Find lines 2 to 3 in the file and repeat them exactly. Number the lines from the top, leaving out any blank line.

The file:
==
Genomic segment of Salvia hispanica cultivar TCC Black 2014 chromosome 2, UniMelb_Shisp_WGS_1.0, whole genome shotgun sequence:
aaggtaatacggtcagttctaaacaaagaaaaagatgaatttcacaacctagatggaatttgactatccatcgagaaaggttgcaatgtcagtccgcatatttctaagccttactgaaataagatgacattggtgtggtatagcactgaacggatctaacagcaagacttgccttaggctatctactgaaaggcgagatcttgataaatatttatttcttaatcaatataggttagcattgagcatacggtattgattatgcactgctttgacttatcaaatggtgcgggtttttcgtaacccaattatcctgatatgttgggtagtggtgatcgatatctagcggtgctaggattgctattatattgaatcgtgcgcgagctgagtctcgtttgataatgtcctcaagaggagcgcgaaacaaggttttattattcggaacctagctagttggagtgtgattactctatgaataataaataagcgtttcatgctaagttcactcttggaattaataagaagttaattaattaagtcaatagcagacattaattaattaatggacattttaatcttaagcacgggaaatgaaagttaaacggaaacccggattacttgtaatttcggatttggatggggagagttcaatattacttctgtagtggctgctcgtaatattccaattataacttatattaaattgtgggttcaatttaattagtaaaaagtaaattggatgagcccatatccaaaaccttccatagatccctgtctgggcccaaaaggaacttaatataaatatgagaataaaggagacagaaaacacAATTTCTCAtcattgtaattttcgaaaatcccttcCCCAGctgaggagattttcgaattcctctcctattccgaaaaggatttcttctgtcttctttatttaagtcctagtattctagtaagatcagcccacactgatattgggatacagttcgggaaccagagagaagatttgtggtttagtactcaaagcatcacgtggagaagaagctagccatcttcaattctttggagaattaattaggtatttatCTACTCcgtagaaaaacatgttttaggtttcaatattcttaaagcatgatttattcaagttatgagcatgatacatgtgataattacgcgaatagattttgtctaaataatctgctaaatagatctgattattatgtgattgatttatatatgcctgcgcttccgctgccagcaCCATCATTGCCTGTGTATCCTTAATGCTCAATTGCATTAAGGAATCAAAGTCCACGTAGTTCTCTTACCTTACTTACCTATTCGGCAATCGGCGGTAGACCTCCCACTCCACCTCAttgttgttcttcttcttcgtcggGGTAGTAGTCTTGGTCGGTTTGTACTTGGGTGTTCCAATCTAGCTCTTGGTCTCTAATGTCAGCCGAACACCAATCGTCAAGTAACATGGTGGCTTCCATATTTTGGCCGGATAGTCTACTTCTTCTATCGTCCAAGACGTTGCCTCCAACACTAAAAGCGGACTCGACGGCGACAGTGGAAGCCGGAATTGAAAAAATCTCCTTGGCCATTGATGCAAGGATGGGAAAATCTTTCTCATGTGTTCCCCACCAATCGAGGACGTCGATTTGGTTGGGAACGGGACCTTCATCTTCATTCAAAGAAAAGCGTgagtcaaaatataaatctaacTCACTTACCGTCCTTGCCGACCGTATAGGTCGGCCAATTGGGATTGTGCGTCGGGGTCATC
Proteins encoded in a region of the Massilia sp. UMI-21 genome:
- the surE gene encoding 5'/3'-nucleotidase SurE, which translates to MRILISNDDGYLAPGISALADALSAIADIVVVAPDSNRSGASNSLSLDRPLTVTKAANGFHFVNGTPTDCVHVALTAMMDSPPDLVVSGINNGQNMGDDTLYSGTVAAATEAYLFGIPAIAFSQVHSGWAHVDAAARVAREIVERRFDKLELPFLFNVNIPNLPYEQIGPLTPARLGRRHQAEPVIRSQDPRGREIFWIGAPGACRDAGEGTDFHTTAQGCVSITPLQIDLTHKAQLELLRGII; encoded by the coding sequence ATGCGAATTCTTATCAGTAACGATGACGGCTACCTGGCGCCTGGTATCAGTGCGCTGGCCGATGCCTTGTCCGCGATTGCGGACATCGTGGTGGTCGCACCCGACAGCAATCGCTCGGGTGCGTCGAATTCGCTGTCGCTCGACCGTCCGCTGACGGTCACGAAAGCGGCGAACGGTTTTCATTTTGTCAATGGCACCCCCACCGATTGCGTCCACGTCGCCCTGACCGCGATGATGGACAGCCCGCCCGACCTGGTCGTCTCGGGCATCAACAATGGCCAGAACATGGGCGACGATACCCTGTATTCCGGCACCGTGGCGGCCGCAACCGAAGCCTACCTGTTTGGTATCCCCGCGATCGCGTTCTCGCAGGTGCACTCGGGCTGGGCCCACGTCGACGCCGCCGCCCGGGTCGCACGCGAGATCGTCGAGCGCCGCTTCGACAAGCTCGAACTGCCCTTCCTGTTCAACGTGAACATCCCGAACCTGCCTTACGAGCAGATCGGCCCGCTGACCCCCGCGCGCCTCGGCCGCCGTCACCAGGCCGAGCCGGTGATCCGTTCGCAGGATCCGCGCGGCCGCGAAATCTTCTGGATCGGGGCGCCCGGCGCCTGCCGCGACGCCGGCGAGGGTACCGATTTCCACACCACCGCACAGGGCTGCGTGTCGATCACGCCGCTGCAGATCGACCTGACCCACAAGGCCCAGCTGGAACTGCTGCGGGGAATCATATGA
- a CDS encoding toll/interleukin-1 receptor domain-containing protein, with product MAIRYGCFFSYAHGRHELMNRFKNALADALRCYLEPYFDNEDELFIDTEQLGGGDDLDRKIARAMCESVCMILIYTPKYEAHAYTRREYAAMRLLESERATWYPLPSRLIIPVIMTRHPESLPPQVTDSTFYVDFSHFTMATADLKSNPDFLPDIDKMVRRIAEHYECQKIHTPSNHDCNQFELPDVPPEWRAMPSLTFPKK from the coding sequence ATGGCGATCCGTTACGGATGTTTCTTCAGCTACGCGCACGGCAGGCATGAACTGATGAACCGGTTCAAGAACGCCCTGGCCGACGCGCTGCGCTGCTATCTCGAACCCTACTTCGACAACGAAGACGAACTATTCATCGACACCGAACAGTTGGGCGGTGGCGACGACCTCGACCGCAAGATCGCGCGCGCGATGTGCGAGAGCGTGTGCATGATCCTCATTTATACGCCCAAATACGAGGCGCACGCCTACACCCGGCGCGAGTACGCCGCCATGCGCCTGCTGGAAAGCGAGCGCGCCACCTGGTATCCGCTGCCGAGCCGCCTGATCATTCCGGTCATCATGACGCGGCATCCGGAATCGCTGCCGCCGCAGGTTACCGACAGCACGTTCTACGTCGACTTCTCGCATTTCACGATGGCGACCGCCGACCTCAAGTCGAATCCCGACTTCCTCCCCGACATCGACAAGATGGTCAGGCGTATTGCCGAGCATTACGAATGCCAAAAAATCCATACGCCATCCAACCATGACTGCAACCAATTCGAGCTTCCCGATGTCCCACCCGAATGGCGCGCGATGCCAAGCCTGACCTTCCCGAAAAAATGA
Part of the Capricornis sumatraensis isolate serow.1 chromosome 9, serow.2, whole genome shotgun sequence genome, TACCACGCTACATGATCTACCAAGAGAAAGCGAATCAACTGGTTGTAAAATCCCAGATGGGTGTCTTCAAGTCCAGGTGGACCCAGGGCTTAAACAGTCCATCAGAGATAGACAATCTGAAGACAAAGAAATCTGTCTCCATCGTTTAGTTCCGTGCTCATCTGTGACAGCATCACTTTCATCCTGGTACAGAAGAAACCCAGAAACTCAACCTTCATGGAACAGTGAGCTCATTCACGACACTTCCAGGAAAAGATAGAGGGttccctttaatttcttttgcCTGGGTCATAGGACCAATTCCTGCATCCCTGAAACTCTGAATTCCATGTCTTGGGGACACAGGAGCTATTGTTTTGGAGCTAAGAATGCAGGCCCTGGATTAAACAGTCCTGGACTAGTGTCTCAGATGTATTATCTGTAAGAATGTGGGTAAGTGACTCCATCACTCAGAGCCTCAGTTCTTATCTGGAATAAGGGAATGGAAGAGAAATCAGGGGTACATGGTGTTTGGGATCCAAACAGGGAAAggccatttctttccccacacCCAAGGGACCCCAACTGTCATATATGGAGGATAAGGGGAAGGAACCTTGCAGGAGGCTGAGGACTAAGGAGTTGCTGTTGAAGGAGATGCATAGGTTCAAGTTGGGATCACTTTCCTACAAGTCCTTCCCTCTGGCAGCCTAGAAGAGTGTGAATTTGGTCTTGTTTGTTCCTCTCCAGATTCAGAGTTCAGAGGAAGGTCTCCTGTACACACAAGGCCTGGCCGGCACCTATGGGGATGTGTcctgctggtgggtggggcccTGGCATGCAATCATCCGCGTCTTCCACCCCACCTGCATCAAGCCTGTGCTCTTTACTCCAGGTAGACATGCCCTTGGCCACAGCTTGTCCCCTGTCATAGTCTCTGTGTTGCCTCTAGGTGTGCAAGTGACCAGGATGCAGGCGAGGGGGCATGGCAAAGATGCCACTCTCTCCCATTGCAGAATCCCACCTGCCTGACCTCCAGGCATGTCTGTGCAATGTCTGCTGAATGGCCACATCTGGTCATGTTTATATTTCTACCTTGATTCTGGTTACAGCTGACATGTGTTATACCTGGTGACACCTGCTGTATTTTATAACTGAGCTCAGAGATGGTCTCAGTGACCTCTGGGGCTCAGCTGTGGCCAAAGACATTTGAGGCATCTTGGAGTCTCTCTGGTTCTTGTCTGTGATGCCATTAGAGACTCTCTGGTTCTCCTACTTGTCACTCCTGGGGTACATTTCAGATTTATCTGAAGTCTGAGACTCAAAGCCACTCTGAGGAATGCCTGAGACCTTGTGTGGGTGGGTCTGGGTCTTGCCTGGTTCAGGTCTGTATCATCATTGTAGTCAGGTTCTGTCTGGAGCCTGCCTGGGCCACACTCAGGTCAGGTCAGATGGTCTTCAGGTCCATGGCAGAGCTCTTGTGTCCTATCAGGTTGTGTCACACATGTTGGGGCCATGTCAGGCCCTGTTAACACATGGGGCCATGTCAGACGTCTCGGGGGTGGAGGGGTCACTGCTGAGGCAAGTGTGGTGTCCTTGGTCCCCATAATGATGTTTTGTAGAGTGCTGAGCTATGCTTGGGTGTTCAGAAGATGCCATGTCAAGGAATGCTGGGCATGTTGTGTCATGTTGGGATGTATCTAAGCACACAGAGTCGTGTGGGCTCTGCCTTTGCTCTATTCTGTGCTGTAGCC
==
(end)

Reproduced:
aaggtaatacggtcagttctaaacaaagaaaaagatgaatttcacaacctagatggaatttgactatccatcgagaaaggttgcaatgtcagtccgcatatttctaagccttactgaaataagatgacattggtgtggtatagcactgaacggatctaacagcaagacttgccttaggctatctactgaaaggcgagatcttgataaatatttatttcttaatcaatataggttagcattgagcatacggtattgattatgcactgctttgacttatcaaatggtgcgggtttttcgtaacccaattatcctgatatgttgggtagtggtgatcgatatctagcggtgctaggattgctattatattgaatcgtgcgcgagctgagtctcgtttgataatgtcctcaagaggagcgcgaaacaaggttttattattcggaacctagctagttggagtgtgattactctatgaataataaataagcgtttcatgctaagttcactcttggaattaataagaagttaattaattaagtcaatagcagacattaattaattaatggacattttaatcttaagcacgggaaatgaaagttaaacggaaacccggattacttgtaatttcggatttggatggggagagttcaatattacttctgtagtggctgctcgtaatattccaattataacttatattaaattgtgggttcaatttaattagtaaaaagtaaattggatgagcccatatccaaaaccttccatagatccctgtctgggcccaaaaggaacttaatataaatatgagaataaaggagacagaaaacacAATTTCTCAtcattgtaattttcgaaaatcccttcCCCAGctgaggagattttcgaattcctctcctattccgaaaaggatttcttctgtcttctttatttaagtcctagtattctagtaagatcagcccacactgatattgggatacagttcgggaaccagagagaagatttgtggtttagtactcaaagcatcacgtggagaagaagctagccatcttcaattctttggagaattaattaggtatttatCTACTCcgtagaaaaacatgttttaggtttcaatattcttaaagcatgatttattcaagttatgagcatgatacatgtgataattacgcgaatagattttgtctaaataatctgctaaatagatctgattattatgtgattgatttatatatgcctgcgcttccgctgccagcaCCATCATTGCCTGTGTATCCTTAATGCTCAATTGCATTAAGGAATCAAAGTCCACGTAGTTCTCTTACCTTACTTACCTATTCGGCAATCGGCGGTAGACCTCCCACTCCACCTCAttgttgttcttcttcttcgtcggGGTAGTAGTCTTGGTCGGTTTGTACTTGGGTGTTCCAATCTAGCTCTTGGTCTCTAATGTCAGCCGAACACCAATCGTCAAGTAACATGGTGGCTTCCATATTTTGGCCGGATAGTCTACTTCTTCTATCGTCCAAGACGTTGCCTCCAACACTAAAAGCGGACTCGACGGCGACAGTGGAAGCCGGAATTGAAAAAATCTCCTTGGCCATTGATGCAAGGATGGGAAAATCTTTCTCATGTGTTCCCCACCAATCGAGGACGTCGATTTGGTTGGGAACGGGACCTTCATCTTCATTCAAAGAAAAGCGTgagtcaaaatataaatctaacTCACTTACCGTCCTTGCCGACCGTATAGGTCGGCCAATTGGGATTGTGCGTCGGGGTCATC
Proteins encoded in a region of the Massilia sp. UMI-21 genome: